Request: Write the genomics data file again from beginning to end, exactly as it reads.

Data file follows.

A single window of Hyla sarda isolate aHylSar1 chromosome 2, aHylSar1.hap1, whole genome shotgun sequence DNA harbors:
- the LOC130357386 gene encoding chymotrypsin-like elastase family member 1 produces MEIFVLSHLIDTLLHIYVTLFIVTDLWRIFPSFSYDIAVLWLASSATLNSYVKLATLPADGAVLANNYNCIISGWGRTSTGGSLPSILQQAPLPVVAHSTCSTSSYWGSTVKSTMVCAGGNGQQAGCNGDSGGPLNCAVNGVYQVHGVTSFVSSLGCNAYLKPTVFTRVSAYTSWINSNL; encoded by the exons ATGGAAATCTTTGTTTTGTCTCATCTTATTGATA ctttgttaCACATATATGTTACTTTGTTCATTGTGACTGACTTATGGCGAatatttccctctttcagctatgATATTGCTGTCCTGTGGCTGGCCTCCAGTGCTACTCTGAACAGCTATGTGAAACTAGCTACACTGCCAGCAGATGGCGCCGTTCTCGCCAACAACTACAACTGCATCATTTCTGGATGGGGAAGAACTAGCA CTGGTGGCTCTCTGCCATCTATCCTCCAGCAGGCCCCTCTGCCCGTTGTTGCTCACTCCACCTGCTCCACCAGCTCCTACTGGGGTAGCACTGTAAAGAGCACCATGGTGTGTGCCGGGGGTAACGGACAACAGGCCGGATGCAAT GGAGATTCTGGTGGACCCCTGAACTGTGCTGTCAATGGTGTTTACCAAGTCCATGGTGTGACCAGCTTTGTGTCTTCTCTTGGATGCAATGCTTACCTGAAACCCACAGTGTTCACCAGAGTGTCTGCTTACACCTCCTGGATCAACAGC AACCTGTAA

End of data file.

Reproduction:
A single window of Hyla sarda isolate aHylSar1 chromosome 2, aHylSar1.hap1, whole genome shotgun sequence DNA harbors:
- the LOC130357386 gene encoding chymotrypsin-like elastase family member 1 produces MEIFVLSHLIDTLLHIYVTLFIVTDLWRIFPSFSYDIAVLWLASSATLNSYVKLATLPADGAVLANNYNCIISGWGRTSTGGSLPSILQQAPLPVVAHSTCSTSSYWGSTVKSTMVCAGGNGQQAGCNGDSGGPLNCAVNGVYQVHGVTSFVSSLGCNAYLKPTVFTRVSAYTSWINSNL; encoded by the exons ATGGAAATCTTTGTTTTGTCTCATCTTATTGATA ctttgttaCACATATATGTTACTTTGTTCATTGTGACTGACTTATGGCGAatatttccctctttcagctatgATATTGCTGTCCTGTGGCTGGCCTCCAGTGCTACTCTGAACAGCTATGTGAAACTAGCTACACTGCCAGCAGATGGCGCCGTTCTCGCCAACAACTACAACTGCATCATTTCTGGATGGGGAAGAACTAGCA CTGGTGGCTCTCTGCCATCTATCCTCCAGCAGGCCCCTCTGCCCGTTGTTGCTCACTCCACCTGCTCCACCAGCTCCTACTGGGGTAGCACTGTAAAGAGCACCATGGTGTGTGCCGGGGGTAACGGACAACAGGCCGGATGCAAT GGAGATTCTGGTGGACCCCTGAACTGTGCTGTCAATGGTGTTTACCAAGTCCATGGTGTGACCAGCTTTGTGTCTTCTCTTGGATGCAATGCTTACCTGAAACCCACAGTGTTCACCAGAGTGTCTGCTTACACCTCCTGGATCAACAGC AACCTGTAA